Philadelphia, PA (SportsNetwork.com) - Keith Allen, the Philadelphia Flyers'
longest continuously serving and most notable general manager, passed away on
Tuesday. He was 90 years old.
Allen, who spent the first two years with the expansion franchise as its head
coach, was moved into the front office in 1969 and remained GM through the end
of the 1982-83 season.
Through a series of shrewd trades and drafting which ended up molding the
club's only two Stanley Cup winners (1974-75) and teams which appeared in two
more Cup Finals (1976, 1980), Allen earned the nickname "Thief."
"Keith was the first coach in the history of the Philadelphia Flyers and a man
for whom I have tremendous respect," Flyers chairman Ed Snider said in a press
release. "In my mind, he was and always will be one of the greatest general
managers in the history of hockey. I never knew of a bad deal he made. This
team would never have reached the level of success we have had over the past
48 years if it were not for Keith."
A native of Saskatchewan, Allen spent almost two decades as a defensemen
playing in several leagues across North America. He spent 18 games over two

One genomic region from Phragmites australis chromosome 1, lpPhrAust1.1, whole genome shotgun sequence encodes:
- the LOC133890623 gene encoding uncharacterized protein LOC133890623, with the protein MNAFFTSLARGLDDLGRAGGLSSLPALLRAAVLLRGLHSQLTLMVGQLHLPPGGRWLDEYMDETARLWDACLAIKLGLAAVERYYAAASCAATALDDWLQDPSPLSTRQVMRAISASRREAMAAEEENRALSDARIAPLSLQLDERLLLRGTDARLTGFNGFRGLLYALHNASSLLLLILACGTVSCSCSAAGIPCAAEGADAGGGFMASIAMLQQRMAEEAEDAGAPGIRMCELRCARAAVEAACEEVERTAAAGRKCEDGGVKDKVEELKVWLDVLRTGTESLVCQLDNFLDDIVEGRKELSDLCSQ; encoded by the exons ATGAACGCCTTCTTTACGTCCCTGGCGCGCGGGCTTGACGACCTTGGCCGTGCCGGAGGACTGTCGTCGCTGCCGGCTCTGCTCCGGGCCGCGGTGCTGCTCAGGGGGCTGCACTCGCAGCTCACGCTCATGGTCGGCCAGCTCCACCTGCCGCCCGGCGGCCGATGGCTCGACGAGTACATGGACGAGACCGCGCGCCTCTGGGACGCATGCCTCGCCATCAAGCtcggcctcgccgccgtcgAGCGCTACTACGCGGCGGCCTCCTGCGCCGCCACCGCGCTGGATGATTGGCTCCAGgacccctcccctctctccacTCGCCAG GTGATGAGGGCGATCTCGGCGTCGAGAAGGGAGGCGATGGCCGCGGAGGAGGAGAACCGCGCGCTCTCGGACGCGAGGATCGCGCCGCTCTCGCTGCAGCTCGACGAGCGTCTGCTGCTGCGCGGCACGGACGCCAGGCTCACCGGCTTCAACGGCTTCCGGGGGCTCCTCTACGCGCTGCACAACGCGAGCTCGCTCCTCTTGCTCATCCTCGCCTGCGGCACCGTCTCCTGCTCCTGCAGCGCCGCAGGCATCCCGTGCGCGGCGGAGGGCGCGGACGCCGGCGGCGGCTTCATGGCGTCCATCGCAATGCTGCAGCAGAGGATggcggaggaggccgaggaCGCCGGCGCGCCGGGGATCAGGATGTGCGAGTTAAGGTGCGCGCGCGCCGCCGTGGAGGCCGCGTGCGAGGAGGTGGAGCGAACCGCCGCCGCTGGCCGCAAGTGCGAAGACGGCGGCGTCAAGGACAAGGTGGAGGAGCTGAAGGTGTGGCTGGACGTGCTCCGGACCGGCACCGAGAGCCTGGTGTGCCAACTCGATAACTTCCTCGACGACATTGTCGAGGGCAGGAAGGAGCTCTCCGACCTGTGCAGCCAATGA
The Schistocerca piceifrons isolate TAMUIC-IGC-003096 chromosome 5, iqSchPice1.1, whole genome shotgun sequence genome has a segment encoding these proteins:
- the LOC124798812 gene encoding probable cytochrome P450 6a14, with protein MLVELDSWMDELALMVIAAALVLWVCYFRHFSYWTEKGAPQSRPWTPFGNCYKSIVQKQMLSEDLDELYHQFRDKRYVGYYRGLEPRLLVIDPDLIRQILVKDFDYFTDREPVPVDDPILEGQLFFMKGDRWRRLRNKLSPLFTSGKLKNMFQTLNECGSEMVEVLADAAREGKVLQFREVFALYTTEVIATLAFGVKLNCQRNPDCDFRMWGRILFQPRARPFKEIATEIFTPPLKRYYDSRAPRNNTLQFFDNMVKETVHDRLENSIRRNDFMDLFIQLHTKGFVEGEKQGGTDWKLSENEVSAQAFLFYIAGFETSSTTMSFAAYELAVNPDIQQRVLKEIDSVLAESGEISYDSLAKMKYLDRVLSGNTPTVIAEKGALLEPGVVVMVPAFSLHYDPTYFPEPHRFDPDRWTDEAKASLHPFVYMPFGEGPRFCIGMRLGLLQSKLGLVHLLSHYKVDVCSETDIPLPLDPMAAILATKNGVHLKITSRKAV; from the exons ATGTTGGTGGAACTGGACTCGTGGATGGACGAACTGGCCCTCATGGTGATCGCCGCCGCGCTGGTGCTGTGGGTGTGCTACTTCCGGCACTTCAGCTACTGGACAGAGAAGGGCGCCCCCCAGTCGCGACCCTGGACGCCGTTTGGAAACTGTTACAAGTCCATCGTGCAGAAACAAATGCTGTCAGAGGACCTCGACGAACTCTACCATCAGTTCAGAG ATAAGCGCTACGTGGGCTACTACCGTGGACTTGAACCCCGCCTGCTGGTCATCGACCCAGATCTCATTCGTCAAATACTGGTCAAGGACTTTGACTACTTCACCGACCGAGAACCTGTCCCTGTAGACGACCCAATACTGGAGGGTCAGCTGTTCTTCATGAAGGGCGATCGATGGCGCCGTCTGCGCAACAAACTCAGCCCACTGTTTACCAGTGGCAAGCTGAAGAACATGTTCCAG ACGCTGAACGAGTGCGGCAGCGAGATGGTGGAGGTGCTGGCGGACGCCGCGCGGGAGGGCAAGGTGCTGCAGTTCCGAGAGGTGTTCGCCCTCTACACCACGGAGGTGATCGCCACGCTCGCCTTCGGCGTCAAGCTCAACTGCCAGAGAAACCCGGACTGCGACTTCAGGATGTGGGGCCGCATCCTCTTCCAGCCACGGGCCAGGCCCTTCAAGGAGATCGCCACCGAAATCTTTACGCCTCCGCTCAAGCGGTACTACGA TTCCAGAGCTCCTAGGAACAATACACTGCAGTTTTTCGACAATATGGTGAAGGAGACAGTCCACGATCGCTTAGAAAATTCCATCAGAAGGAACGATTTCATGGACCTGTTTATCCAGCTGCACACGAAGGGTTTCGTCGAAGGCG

seasons with the Detroit Red Wings (1953-55), but hung up the skates for good
He then coached for almost a decade in the Western Hockey League of Canadian
junior hockey before his former coach and teammate, Bud Poile -- father of
current Nashville Predators GM David Poile -- hired him to coach
Philadelphia's new NHL entry.
Allen was elected to the Hockey Hall of Fame in the builder's category in
1992, joining Snider, who was enshrined four years earlier.
In addition to his efforts to mold the Flyers into a winner, Allen also was
instrumental in creating the Maine Mariners of the American Hockey League. The
franchise, which arrived in 1977, remains the only one in league annals to win
the Calder Cup in its first two seasons of operation.
The Sports Network